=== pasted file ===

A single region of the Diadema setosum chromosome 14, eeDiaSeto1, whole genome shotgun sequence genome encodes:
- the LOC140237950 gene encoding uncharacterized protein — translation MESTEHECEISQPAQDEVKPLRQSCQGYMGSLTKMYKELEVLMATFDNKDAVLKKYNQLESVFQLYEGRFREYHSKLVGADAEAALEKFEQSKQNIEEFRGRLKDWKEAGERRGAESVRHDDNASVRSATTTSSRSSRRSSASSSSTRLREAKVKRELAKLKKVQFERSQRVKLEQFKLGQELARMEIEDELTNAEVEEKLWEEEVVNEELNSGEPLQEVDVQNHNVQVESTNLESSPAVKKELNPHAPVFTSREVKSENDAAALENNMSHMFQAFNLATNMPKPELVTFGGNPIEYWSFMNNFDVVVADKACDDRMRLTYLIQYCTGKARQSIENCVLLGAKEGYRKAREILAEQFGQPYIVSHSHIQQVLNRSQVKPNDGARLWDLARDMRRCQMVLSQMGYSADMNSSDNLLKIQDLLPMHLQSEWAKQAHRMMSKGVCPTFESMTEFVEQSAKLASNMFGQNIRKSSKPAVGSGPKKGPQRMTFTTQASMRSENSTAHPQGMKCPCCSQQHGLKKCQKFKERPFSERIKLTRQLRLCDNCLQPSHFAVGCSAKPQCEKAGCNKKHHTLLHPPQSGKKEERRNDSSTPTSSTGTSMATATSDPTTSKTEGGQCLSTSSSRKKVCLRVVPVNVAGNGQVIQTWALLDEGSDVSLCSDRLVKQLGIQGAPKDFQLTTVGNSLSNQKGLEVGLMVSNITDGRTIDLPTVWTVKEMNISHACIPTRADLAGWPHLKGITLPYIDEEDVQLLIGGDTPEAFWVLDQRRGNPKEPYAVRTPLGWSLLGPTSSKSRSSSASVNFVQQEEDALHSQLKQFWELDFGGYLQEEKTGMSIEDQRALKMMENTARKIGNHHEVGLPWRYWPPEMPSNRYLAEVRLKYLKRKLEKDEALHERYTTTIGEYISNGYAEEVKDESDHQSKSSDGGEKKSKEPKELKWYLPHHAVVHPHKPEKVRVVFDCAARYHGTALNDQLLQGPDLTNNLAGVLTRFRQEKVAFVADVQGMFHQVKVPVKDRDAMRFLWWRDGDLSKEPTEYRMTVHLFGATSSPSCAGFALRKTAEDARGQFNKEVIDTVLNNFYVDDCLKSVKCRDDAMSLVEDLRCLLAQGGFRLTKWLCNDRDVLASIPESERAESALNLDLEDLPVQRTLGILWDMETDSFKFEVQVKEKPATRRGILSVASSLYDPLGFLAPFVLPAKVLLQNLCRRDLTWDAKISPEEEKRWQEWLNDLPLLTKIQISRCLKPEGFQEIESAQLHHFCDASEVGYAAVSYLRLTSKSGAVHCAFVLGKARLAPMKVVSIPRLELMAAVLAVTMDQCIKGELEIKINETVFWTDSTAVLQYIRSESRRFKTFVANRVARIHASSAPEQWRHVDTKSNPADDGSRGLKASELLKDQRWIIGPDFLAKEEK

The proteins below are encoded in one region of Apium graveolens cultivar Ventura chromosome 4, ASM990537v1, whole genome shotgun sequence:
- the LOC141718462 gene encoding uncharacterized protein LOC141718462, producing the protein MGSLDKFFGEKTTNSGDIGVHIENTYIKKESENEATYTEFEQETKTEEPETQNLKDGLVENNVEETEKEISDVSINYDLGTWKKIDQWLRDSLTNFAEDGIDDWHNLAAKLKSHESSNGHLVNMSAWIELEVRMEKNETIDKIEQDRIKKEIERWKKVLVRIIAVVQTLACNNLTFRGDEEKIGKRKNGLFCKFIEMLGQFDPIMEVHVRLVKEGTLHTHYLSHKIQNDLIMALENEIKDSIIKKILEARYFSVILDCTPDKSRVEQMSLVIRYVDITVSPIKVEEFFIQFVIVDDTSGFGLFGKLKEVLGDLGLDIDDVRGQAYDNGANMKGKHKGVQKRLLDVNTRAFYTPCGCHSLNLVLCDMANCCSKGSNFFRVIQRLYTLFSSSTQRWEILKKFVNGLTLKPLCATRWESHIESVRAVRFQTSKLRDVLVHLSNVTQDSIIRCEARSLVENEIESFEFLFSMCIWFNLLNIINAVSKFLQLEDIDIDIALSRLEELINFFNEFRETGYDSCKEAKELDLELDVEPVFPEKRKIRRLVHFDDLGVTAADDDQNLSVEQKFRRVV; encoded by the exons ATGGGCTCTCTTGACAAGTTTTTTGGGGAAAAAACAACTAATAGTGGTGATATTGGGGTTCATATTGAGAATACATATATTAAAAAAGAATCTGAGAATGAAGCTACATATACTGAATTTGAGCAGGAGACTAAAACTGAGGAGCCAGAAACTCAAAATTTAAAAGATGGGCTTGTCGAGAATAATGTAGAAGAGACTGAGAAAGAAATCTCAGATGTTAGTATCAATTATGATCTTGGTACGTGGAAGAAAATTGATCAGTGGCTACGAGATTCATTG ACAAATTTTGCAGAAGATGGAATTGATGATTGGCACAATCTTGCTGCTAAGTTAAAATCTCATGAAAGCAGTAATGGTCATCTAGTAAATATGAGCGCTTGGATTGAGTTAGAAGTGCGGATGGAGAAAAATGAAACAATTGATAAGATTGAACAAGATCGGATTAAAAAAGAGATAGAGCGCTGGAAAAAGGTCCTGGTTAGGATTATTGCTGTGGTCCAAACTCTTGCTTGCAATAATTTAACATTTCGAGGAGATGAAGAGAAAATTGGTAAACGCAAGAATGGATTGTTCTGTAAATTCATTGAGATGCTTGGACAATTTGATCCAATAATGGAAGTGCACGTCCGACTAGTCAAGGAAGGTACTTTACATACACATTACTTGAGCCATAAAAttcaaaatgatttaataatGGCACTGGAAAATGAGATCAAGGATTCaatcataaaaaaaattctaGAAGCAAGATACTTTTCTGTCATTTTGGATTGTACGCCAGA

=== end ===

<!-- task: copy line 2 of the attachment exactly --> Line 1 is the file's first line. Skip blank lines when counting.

- the LOC140237950 gene encoding uncharacterized protein — translation MESTEHECEISQPAQDEVKPLRQSCQGYMGSLTKMYKELEVLMATFDNKDAVLKKYNQLESVFQLYEGRFREYHSKLVGADAEAALEKFEQSKQNIEEFRGRLKDWKEAGERRGAESVRHDDNASVRSATTTSSRSSRRSSASSSSTRLREAKVKRELAKLKKVQFERSQRVKLEQFKLGQELARMEIEDELTNAEVEEKLWEEEVVNEELNSGEPLQEVDVQNHNVQVESTNLESSPAVKKELNPHAPVFTSREVKSENDAAALENNMSHMFQAFNLATNMPKPELVTFGGNPIEYWSFMNNFDVVVADKACDDRMRLTYLIQYCTGKARQSIENCVLLGAKEGYRKAREILAEQFGQPYIVSHSHIQQVLNRSQVKPNDGARLWDLARDMRRCQMVLSQMGYSADMNSSDNLLKIQDLLPMHLQSEWAKQAHRMMSKGVCPTFESMTEFVEQSAKLASNMFGQNIRKSSKPAVGSGPKKGPQRMTFTTQASMRSENSTAHPQGMKCPCCSQQHGLKKCQKFKERPFSERIKLTRQLRLCDNCLQPSHFAVGCSAKPQCEKAGCNKKHHTLLHPPQSGKKEERRNDSSTPTSSTGTSMATATSDPTTSKTEGGQCLSTSSSRKKVCLRVVPVNVAGNGQVIQTWALLDEGSDVSLCSDRLVKQLGIQGAPKDFQLTTVGNSLSNQKGLEVGLMVSNITDGRTIDLPTVWTVKEMNISHACIPTRADLAGWPHLKGITLPYIDEEDVQLLIGGDTPEAFWVLDQRRGNPKEPYAVRTPLGWSLLGPTSSKSRSSSASVNFVQQEEDALHSQLKQFWELDFGGYLQEEKTGMSIEDQRALKMMENTARKIGNHHEVGLPWRYWPPEMPSNRYLAEVRLKYLKRKLEKDEALHERYTTTIGEYISNGYAEEVKDESDHQSKSSDGGEKKSKEPKELKWYLPHHAVVHPHKPEKVRVVFDCAARYHGTALNDQLLQGPDLTNNLAGVLTRFRQEKVAFVADVQGMFHQVKVPVKDRDAMRFLWWRDGDLSKEPTEYRMTVHLFGATSSPSCAGFALRKTAEDARGQFNKEVIDTVLNNFYVDDCLKSVKCRDDAMSLVEDLRCLLAQGGFRLTKWLCNDRDVLASIPESERAESALNLDLEDLPVQRTLGILWDMETDSFKFEVQVKEKPATRRGILSVASSLYDPLGFLAPFVLPAKVLLQNLCRRDLTWDAKISPEEEKRWQEWLNDLPLLTKIQISRCLKPEGFQEIESAQLHHFCDASEVGYAAVSYLRLTSKSGAVHCAFVLGKARLAPMKVVSIPRLELMAAVLAVTMDQCIKGELEIKINETVFWTDSTAVLQYIRSESRRFKTFVANRVARIHASSAPEQWRHVDTKSNPADDGSRGLKASELLKDQRWIIGPDFLAKEEK